Optimal seeding practices for flax
By Carolyn King
If flax gets off to a weak start, it seems to struggle all season long; it has a hard time competing with weeds, and maturity can be delayed,” says Chris Holzapfel, research manager for the Indian Head Agricultural Research Foundation (IHARF) in Saskatchewan. To find out which seeding practices give flax crops a better start and better yields, Holzapfel and his colleagues have been assessing the effects of different seeding rates, seeding dates, row spacings and seed treatments.
Seeding rate results
Their seeding date and rate trials took place at Indian Head from 2013 to 2016, at Melfort in 2014 and 2015, and at Yorkton in 2015. Stewart Brandt, research manager with the Northeast Agriculture Research Foundation (NARF) led the Melfort trials and Mike Hall, research manager with the East Central Research Foundation (ECRF), led the Yorkton trials.
According to Holzapfel, typical flax seeding rates in Saskatchewan are around 45 to 55 pounds per acre (50 to 62 kilograms per hectare). The trials compared three rates: low (about 35 kilograms per hectare), normal (about 55 kilograms per hectare) and high (about 75 kilograms per hectare).
For the 2013 to 2015 trials, higher seeding rates tended to result in earlier and more uniform maturity. However, the effect on yield was inconsistent and not statistically significant in most cases.
Holzapfel points to a couple of reasons why yield wasn’t more strongly related to seeding rate. “For flax, the minimum recommended plant population is about 300 plants per square metre. The seeding rate that it takes to achieve that population can vary depending on seeding equipment, soil conditions, overall planting practices, and seed characteristics like size and per cent germination. In our study, we very rarely fell below the 300 plants per square metre threshold.” Also, flax has some ability to compensate for low densities through increased branching, so even if the plant population is a little below the 300 plant threshold, that may not translate into a lower yield if the growing conditions are good.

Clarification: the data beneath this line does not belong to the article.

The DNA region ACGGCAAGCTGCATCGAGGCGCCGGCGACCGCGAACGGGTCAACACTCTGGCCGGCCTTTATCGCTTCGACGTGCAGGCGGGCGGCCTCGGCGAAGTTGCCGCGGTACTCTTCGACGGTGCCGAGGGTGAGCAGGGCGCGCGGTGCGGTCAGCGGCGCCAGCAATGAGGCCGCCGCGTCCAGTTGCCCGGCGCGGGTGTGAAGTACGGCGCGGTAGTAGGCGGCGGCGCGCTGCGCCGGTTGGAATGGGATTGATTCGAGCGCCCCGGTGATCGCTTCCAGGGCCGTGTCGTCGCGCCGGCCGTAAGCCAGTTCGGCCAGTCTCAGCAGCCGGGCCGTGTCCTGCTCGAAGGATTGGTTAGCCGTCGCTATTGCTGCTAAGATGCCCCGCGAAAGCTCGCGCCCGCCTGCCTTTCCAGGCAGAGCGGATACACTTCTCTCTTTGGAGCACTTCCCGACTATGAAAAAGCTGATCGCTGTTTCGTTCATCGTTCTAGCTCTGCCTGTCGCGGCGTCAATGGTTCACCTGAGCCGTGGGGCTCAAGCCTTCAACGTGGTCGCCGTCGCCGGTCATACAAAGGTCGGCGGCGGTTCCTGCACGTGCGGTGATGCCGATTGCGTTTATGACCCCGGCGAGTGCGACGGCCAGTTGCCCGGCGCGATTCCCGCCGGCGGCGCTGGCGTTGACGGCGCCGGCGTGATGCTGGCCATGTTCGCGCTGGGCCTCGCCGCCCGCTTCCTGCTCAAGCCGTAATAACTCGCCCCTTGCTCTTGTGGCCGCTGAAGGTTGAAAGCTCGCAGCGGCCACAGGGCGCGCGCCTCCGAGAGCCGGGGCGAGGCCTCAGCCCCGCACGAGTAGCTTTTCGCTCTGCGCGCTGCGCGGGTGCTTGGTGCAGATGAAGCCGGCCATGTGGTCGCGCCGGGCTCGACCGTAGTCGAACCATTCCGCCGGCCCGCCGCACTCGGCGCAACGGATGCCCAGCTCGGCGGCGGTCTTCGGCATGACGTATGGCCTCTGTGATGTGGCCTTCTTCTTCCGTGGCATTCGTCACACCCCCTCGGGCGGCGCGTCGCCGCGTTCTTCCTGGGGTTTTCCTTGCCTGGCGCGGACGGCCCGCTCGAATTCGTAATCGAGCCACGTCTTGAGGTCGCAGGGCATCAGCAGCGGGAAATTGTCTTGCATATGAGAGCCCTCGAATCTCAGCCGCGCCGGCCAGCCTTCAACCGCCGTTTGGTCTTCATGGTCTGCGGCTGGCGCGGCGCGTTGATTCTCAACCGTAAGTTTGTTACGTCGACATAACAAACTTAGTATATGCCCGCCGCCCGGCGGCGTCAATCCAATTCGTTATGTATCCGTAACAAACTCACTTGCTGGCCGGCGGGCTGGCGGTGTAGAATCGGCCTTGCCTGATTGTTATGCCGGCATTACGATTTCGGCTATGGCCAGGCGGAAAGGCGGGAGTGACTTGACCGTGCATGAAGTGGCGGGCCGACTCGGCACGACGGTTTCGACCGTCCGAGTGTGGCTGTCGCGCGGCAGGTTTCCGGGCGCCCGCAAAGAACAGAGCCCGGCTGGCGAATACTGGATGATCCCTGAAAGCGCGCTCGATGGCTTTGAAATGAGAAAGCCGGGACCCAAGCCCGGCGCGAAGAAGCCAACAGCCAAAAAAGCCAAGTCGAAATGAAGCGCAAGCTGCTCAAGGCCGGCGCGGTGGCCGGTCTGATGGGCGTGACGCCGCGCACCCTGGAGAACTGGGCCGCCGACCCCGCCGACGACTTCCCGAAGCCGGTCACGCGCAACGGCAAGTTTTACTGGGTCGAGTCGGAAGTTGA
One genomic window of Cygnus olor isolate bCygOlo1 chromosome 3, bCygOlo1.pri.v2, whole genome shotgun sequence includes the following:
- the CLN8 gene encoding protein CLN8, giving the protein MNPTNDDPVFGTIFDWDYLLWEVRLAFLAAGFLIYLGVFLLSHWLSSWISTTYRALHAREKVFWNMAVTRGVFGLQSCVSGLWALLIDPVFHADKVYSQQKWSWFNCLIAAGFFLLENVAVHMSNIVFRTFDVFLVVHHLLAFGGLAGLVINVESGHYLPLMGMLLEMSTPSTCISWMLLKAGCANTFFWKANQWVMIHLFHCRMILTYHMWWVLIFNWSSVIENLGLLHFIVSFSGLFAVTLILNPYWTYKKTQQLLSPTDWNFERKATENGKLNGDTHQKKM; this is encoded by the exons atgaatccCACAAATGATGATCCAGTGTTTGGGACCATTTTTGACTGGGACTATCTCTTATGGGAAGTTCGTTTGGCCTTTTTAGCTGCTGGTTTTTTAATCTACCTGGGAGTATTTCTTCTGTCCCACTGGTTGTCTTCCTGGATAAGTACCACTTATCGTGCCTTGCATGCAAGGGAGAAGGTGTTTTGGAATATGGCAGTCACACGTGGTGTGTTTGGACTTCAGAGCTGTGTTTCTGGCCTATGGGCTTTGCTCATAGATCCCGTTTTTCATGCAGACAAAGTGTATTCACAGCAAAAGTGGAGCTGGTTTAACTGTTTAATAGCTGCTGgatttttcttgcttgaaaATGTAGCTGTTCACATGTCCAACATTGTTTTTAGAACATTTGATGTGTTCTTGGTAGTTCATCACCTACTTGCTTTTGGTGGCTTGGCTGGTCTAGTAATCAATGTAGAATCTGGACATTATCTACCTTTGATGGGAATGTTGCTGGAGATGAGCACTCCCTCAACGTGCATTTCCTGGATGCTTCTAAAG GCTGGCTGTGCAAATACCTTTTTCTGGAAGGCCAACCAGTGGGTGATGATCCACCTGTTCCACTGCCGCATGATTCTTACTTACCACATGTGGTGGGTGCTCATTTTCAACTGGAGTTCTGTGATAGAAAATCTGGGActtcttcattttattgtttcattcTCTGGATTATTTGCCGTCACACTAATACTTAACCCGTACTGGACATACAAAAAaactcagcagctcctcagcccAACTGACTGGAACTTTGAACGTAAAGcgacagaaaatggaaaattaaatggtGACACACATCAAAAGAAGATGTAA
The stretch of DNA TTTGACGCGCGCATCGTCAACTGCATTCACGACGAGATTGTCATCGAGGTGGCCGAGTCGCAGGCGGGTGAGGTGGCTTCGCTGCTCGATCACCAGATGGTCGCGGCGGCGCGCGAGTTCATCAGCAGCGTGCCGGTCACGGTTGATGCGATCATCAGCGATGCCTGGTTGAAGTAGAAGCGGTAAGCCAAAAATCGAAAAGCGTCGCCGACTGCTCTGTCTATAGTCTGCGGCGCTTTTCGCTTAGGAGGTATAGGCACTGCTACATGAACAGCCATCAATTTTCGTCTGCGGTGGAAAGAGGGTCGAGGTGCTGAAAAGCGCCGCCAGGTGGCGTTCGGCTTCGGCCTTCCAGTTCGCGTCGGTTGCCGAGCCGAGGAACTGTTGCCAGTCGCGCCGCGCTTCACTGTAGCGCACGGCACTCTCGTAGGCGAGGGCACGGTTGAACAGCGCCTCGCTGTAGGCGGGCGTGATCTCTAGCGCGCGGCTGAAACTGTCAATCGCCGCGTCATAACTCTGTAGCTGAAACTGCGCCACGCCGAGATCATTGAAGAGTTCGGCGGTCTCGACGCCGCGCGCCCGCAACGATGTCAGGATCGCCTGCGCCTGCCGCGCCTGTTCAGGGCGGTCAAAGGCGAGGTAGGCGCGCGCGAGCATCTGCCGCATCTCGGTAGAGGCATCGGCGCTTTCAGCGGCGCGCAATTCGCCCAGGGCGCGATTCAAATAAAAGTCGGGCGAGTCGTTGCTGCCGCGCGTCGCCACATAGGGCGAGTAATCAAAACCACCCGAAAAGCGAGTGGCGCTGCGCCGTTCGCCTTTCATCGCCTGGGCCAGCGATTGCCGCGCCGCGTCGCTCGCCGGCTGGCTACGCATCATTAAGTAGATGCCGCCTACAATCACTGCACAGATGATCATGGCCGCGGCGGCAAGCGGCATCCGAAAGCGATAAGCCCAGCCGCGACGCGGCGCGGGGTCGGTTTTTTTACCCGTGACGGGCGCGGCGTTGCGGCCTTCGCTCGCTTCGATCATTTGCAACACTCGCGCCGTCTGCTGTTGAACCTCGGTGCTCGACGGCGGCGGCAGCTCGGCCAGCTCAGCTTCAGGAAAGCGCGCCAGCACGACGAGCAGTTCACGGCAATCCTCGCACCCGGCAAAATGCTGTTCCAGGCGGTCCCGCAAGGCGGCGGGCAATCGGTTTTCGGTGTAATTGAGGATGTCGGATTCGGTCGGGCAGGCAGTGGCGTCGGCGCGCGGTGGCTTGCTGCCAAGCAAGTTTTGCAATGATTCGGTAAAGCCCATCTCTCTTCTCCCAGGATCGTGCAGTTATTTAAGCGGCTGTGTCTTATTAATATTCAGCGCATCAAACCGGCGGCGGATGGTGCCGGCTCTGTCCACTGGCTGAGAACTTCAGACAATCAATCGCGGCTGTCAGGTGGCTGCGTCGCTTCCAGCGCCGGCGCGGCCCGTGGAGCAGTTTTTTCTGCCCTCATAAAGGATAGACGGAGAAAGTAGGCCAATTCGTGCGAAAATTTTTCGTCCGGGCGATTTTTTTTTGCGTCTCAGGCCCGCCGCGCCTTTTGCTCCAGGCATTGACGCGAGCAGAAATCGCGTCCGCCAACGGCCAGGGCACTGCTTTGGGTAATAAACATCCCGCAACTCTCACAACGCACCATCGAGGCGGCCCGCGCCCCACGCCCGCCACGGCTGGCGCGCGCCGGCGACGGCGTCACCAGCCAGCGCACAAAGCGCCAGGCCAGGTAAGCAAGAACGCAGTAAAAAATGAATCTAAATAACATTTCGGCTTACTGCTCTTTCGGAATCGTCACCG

In the 2016 trials, plant populations per square metre were unusually high for all seeding rates; the populations ranged from 472 at the low seeding rate to 744 at the high rate. In contrast, from 2013 to 2015, average plant populations ranged from 320 (low seeding rate) to 507 (high rate).
Holzapfel explains, “In 2016, the combination of warm conditions, optimal placement of seed and fertilizer, adequate initial soil moisture and frequent precipitation all contributed to excellent emergence and seedling survival. And seeding equipment is a factor as well; our SeedMaster drill did an exceptionally nice job in the relatively dry spring of 2016.”
Yields in 2016 for the low and medium seeding rates were similar; however, yields were slightly but significantly lower for the high rate. Holzapfel thinks the very high plant populations at the high seeding rate combined with wet conditions late in the growing season led to high disease pressure and probably contributed to this yield reduction.
Overall, Holzapfel concludes, “Anywhere in that 45 to 55 pounds per acre rate is typically pretty good.” He adds, “It would be beneficial to start looking more closely at thousand kernel weight and actual flax seedling mortality, similar to what we’ve done with canola, in particular. But with flax being a little lower seed cost, it’s not something I have looked at so far and we do not have a really good understanding of the actual mortality in Saskatchewan flax fields.”